The outcome of our analysis concludes that bisphosphonates demonstrate limited evidence for pain modulation in OA. There is little clinical information available from published studies of the effects of bisphosphonates on the most significant correlates of pain in OA, which include synovitis and bone marrow lesions [35]. The studies assessed highlight that OA is a heterogeneous disease varying with time and may explain why none of the studies reported difference in both synovitis and BML at follow-up over several years. Nonetheless specific studies such as Laslett et al. [28] and Nishii et al. [34] attempted to examine modulation in BML by bisphosphonates temporally over the course of their clinical studies. Adequate targeting of OA participants to specific time-points in their disease process when such changes may occur would be a valuable addition to the evidence-base or correlation of bisphosphonate use with not only clinical pain outcomes but also progression of BML and/or synovitis. The correlation of pain outcomes including VAS and WOMAC with radiographic correlates of pain such as synovitis and BML are important issues to be considered for future clinical trial designs of bisphosphonates. However, the studies described may only explain a small proportion of pain variance and other mediators, as yet uncharacterised, may be more important mediators of OA pain.

From a safety perspective, regarding the use of bisphosphonates in OA populations, the most common adverse events to bisphosphonate use were gastrointestinal, principally dyspepsia complications. There was no statistically significant difference in these events in those prescribed bisphosphonates compared to non-treatment or placebo. Prescribed medications were otherwise well tolerated with no major significant effect on blood counts, renal and liver function.

Much is yet to be learned with respect to the progression of OA and the relation between level of pain experienced by OA populations in comparison to regions of structural change e.g. joint space narrowing, bone marrow lesion size and synovitis. There is therefore an urgent need for further studies of bisphosphonates in OA in clearly defined subsets, coupled with robust radiographic analysis by cartilage integrity, BML size/composition, synovitis, joint space narrowing and evaluation of clinical biomarkers to more fully evaluate agents that could halt the onset and/or progression of OA.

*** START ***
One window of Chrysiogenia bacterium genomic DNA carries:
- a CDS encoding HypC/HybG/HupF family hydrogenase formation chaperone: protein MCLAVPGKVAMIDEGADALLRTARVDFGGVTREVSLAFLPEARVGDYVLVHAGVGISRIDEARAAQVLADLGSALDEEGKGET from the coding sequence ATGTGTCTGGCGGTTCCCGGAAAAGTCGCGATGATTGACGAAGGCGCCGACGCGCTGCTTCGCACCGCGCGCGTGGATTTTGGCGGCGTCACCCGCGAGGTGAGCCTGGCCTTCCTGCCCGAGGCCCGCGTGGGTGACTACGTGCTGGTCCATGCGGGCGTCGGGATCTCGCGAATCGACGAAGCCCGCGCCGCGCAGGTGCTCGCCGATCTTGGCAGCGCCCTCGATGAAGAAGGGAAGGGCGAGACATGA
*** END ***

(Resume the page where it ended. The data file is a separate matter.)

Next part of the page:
Future studies targeted at assessing bisphosphonate use for the management of OA would benefit by selecting specific phenotypes of participants in order to assess which groups may benefit most from intervention. Considerations would need to include staging and severity of osteoarthritis, not only perhaps assessed by joint space narrowing, but also to include site and size of bone marrow lesions, degree of synovitis and joint space narrowing, which could be assessed using standardized scoring systems such as the Magnetic Resonance Imaging Knee Osteoarthritis Score (MOAKS) [36]. Since the most widely accepted pain and functional outcome data are recorded using WOMAC and VAS, future trials would need to include such measures in order to make valid comparisons with existing studies. The temporal sequence of the effect of the bisphosphonate intervention also needs to be considered carefully in future studies, with not only pain and functional outcome measures, but also structural modification effects including bone marrow lesion size, synovitis and joint space narrowing measures. Since OA is a chronic long-term disease in which any pharmacological intervention would need to be efficacious and tolerated over a significant period of time, long-term follow-up data beyond one year would also be most helpful in determining long-term effects and tolerability of bisphosphonates in OA.

Supporting Information

Table S1.

PRISMA checklist summary for meta-analysis and systematic review



We thank Ms Judith Scammell for assistance with planning this review and Dr Katrin Kronenberg for translations where required.

Author Contributions

Conceived and designed the experiments: AD TS NS. Performed the experiments: AD TS NS. Analyzed the data: AD TS CH NS. Contributed reagents/materials/analysis tools: AD TS. Wrote the paper: AD TS CH NS.